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How the Courts Are Being Used to Intimidate Americans into Silence

Our system is too open to frivolous lawsuits intended to squelch free speech. There’s a lot that state lawmakers could do to protect Americans’ First Amendment rights.

A paper form that says “lawsuit” at the top.
Free speech is vital for progress. It makes fighting for change possible by protecting and exposing new ideas and perspectives, which leads us to innovate, learn and solve problems together. Because the First Amendment is crucial to our freedom, it’s imperative that Americans — especially public officials — remain on high alert to protect it.

That’s increasingly a monumental task. From misguided “anti-protest” bills to censoring books and “divisive concepts,” some lawmakers, either knowingly or unknowingly, look for ways to silence other Americans and ideas they don’t like. While these speech issues are seemingly in the news every day, one little-known and under-discussed method to silence other Americans takes place through our legal system: “strategic lawsuits against public participation,” or SLAPPs. These are meritless lawsuits intended to intimidate and silence journalists, whistleblowers and everyday Americans.

People who file SLAPPs know they are unlikely to result in victory in court. The lawsuit itself is the goal. Getting sued is expensive, time-consuming, embarrassing and stressful, even when the suit is without merit. And most people lack the knowledge, resources and time to properly defend themselves, so often being sued — or just getting threatened with being sued — is enough to cause people to back down and keep their mouths shut.

SLAPPs enable people to weaponize our legal system to shut down opposing views. And they are ripe for abuse. A business owner doesn’t like a Yelp review, so he sues the reviewer for defamation. A perpetrator sues the victim of a crime to try to keep them from going public with their accusations. A businessman sues a TV show over coverage he doesn’t like. Or perhaps a man sues a woman after she rejects him for a date and then writes about it on social media — yes, people have tried this.

Fortunately, there is a policy solution to this problem. State and federal anti-SLAPP efforts enable people to voice their opinions. Our organization, Americans for Prosperity, works with a diverse array of partners to reform policies to make it easier for courts to quickly identify and dismiss SLAPPs. Most recently, AFP’s efforts to protect free speech paid off in Tennessee and Texas, where the legislatures passed anti-SLAPP measures. This year, five more states are considering similar policies.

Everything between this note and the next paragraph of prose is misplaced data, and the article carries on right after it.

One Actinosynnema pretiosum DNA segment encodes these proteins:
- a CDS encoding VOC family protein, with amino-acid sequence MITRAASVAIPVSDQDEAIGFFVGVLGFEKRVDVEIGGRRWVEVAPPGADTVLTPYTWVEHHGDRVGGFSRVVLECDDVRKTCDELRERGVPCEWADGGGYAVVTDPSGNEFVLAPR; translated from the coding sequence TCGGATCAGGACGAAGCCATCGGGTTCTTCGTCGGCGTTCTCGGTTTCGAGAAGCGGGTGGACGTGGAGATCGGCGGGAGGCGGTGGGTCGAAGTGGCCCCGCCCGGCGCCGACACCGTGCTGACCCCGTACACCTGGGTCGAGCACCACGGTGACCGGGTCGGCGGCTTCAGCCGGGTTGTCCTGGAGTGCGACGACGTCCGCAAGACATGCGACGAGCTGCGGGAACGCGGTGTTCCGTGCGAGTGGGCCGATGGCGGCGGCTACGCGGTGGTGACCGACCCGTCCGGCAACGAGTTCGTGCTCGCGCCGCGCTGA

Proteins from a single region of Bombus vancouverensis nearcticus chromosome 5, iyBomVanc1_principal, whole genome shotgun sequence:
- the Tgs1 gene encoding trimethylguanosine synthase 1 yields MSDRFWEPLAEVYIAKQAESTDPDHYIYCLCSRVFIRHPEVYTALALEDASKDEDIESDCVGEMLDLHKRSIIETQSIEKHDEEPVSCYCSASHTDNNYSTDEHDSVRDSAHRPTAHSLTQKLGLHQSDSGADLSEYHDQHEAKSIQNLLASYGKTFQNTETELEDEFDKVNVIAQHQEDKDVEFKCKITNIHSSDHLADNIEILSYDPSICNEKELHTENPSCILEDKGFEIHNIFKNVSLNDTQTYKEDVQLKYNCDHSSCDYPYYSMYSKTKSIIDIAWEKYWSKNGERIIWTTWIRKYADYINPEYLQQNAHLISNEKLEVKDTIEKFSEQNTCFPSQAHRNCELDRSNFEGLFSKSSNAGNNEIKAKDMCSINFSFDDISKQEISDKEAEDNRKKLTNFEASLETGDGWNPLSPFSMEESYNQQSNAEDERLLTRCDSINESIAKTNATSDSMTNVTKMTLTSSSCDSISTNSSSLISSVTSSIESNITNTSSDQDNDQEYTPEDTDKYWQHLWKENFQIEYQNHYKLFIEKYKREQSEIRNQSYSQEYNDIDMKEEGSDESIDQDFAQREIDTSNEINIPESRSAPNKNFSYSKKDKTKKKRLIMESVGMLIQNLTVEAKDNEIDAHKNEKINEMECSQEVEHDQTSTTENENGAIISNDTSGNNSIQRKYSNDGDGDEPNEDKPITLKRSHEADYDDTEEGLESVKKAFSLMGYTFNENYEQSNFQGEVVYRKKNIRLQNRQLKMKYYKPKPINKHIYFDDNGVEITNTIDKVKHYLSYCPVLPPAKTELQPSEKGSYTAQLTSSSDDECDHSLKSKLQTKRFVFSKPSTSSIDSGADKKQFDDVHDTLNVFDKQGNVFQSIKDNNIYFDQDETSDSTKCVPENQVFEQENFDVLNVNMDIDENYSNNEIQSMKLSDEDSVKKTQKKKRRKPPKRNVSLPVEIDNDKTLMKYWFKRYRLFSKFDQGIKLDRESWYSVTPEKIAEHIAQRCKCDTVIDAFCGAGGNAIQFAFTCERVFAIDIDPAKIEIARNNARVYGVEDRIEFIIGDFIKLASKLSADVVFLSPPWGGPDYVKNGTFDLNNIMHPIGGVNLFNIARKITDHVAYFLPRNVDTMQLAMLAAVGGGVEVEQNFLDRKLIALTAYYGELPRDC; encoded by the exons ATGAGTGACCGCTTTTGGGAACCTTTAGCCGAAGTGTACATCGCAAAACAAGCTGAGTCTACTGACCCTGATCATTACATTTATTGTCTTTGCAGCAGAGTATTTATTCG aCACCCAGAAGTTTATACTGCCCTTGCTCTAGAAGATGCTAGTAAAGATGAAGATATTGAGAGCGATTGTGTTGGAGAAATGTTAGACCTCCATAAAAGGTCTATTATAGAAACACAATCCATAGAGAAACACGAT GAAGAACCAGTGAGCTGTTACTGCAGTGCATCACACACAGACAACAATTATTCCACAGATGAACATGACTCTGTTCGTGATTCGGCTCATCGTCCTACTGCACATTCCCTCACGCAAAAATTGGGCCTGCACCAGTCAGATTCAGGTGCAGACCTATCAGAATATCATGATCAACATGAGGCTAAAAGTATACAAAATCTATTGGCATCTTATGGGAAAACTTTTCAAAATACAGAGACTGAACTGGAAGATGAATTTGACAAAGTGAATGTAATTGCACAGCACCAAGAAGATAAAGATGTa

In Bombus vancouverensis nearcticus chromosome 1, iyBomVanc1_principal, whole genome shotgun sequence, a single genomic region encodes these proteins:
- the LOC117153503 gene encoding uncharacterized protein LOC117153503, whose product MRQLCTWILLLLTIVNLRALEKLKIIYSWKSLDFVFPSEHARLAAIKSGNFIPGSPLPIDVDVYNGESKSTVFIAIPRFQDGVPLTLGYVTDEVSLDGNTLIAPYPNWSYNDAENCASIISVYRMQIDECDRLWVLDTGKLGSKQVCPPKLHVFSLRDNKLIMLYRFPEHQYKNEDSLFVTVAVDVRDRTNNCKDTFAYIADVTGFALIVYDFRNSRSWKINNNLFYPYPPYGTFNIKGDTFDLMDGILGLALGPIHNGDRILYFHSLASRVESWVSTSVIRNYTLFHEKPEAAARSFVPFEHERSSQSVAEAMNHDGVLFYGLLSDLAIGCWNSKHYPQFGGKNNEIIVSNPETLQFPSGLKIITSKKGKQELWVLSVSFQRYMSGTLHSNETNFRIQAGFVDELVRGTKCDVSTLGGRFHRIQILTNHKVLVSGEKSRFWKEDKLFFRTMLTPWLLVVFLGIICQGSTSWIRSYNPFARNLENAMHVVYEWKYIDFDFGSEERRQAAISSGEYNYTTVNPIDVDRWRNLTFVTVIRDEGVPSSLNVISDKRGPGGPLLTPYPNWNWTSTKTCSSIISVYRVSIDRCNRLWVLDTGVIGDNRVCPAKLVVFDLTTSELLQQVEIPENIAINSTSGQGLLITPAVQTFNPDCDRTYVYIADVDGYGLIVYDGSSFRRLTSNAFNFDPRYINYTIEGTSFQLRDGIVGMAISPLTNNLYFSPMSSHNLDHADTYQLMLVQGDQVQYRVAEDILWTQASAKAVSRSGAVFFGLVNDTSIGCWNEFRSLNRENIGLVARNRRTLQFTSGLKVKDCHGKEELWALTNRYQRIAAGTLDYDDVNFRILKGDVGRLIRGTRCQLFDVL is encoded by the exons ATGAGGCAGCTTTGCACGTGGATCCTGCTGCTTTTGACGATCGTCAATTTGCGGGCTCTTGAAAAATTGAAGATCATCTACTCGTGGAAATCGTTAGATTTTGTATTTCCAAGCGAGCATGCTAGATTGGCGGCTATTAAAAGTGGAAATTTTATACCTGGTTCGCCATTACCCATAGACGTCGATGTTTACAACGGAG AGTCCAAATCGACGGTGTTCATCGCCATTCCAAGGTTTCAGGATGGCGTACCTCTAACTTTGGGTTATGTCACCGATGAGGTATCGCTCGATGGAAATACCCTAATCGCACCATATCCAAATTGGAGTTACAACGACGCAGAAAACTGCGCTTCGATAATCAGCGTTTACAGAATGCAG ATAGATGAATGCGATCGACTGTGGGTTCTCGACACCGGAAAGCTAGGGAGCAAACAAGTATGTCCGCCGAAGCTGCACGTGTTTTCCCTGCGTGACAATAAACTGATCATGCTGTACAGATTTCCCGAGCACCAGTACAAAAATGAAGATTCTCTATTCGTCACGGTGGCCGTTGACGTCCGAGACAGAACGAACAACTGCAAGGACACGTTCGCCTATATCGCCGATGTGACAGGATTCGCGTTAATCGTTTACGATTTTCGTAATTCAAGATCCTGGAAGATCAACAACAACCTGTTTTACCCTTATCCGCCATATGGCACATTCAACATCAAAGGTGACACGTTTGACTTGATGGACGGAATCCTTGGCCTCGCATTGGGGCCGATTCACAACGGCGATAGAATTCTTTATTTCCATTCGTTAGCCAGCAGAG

According to a new report by the Institute for Free Speech, 31 states and the District of Columbia now have functioning anti-SLAPP statutes. The IFS report assesses the existing anti-SLAPP statutes and provides ratings from A to F for their effectiveness in protecting First Amendment rights. Of the 32 jurisdictions with functioning anti-SLAPP statutes, 17 received a grade of B or higher; the remaining 15 jurisdictions received a C-plus or lower.

Lawmakers can access a map of the United States to view the rating for their state, and the report explains in detail the rationale of those ratings and grades. The report also offers ways that lawmakers can improve their anti-SLAPP efforts and includes a discussion of what the components of a well-designed anti-SLAPP statute look like.

The last thing America needs is to have our already overburdened legal system clogged with pointless, frivolous lawsuits. But the more important issue is protecting the rights of Americans to exercise their constitutional right to speak freely. As public officials, lawmakers have the opportunity to protect these rights and to make sure that free speech remains the best tool Americans have to drive progress.

David Voorman is the senior policy analyst for free speech and peace at Americans for Prosperity. For a primer on SLAPPs, see this AFP post.

Governing's opinion columns reflect the views of their authors and not necessarily those of Governing's editors or management.
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